After the death of Brynhild were made two bales, one for Sigurd, and that was first burned; but Brynhild was burned on the other, and she was in a chariot hung about with goodly hangings.
And so folk say that Brynhild drave in her chariot down along the way to Hell, and passed by an abode where dwelt a certain giantess, and the giantess spake:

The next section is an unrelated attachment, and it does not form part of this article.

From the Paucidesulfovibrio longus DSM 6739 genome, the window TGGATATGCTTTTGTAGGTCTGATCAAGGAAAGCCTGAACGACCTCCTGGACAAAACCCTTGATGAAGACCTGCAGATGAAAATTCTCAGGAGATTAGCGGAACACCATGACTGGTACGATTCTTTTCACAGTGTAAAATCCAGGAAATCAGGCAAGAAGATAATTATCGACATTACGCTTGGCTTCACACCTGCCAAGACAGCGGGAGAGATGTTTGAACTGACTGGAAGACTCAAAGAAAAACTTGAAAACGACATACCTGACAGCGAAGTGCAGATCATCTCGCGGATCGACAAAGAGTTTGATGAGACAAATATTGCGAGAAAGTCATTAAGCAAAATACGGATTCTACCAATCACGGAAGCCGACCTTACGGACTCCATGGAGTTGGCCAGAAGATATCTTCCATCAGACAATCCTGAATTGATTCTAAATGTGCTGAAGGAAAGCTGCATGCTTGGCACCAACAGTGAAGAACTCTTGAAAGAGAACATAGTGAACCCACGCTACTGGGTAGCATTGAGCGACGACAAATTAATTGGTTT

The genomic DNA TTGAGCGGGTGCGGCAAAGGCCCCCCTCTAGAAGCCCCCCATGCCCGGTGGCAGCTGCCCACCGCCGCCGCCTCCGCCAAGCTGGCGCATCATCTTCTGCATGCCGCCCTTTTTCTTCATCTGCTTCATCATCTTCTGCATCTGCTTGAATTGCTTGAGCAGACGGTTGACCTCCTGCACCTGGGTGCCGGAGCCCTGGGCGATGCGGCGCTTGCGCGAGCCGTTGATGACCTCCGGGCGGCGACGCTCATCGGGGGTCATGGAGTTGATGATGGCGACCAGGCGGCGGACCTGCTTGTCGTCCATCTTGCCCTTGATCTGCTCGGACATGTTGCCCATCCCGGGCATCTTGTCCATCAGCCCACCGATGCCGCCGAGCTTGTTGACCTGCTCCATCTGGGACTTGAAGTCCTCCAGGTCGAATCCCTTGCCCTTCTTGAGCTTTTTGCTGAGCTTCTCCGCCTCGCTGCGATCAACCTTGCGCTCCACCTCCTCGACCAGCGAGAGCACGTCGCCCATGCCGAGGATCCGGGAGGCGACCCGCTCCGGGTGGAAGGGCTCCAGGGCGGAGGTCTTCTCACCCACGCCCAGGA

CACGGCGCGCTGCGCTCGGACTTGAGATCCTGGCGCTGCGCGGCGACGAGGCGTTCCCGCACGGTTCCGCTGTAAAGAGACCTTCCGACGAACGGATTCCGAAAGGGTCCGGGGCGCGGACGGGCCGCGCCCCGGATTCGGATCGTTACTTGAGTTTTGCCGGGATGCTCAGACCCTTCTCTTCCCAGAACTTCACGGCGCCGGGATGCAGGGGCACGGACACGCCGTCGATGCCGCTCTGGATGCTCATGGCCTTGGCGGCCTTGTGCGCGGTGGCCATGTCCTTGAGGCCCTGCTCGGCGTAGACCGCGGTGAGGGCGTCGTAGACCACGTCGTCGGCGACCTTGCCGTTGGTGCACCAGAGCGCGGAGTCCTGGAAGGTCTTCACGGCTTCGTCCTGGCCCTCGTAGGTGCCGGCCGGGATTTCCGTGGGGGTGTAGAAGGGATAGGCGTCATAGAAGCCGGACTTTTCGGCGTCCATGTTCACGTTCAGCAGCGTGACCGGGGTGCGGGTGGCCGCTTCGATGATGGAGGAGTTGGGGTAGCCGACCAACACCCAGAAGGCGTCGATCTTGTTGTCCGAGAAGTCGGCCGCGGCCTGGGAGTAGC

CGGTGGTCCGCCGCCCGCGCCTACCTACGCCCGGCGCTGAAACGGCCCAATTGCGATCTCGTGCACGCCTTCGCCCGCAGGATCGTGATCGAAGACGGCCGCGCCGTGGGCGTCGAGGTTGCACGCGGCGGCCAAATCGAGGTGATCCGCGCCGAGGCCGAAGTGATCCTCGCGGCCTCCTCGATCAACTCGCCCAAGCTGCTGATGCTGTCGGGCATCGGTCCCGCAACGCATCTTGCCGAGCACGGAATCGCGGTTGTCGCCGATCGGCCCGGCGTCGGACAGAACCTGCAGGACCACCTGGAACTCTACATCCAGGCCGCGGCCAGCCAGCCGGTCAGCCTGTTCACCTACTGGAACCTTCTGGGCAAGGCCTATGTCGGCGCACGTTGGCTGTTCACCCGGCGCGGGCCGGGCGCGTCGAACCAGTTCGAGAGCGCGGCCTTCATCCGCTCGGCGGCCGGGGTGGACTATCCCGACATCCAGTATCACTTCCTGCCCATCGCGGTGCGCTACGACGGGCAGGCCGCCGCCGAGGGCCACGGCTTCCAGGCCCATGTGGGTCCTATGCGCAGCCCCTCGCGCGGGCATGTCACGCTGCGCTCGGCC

THE GIANT-WOMAN "Nay, with my goodwill Never goest thou Through this stone-pillared Stead of mine! More seemly for thee To sit sewing the cloth, Than to go look on The love of another. "What dost thou, going From the land of the Gauls, O restless head, To this mine house? Golden girl, hast thou not, If thou listest to hearken, In sweet wise from thy hands The blood of men washen?" BRYNHILD "Nay, blame me naught, Bride of the rock-hall, Though I roved a warring In the days that were; The higher of us twain Shall I ever be holden When of our kind Men make account." THE GIANT-WOMAN "Thou, O Brynhild, Budli's daughter, Wert the worst ever born Into the world; For Giuki's children Death hast thou gotten, And turned to destruction Their goodly dwelling." BRYNHILD "I shall tell thee True tale from my chariot, O thou who naught wottest, If thou listest to wot; How for me they have gotten Those heirs of Giuki, A loveless life, A life of lies. "Hild under helm, The Hlymdale people, E'en those who knew me, Ever would call me. "The changeful shapes Of us eight sisters, The wise king bade Under oak-tree to bear; Of twelve winters was I, If thou listest to wot, When I sware to the young lord Oaths of love. "Thereafter gat I Mid the folk of the Goths, For Helmgunnar the old, Swift journey to Hell, And gave to Aud's brother The young, gain and glory; Whereof overwrath Waxed Odin with me. "So he shut me in shield-wall In Skata grove, Red shields and white Close set around me; And bade him alone My slumber to break Who in no land Knew how to fear. "He set round my hall, Toward the south quarter, The Bane of all trees Burning aloft; And ruled that he only Thereover should ride Who should bring me the gold O'er which Fafnir brooded. "Then upon Grani rode The goodly gold-strewer To where my fosterer Ruled his fair dwelling. He who alone there Was deemed best of all, The War-lord of the Danes, Well worthy of men. "In peace did we sleep Soft in one bed, As though he had been Naught but my brother: There as we lay Through eight nights wearing, No hand in love On each other we laid. "Yet thence blamed me, Gudrun, Giuki's daughter, That I had slept In the arms of Sigurd; And then I wotted As I fain had not wotted, That they had bewrayed me In my betrothals. "Ah! For unrest All too long Are men and women Made alive! Yet we twain together Shall wear through the ages, Sigurd and I.— —Sink adown, O giant-wife!"
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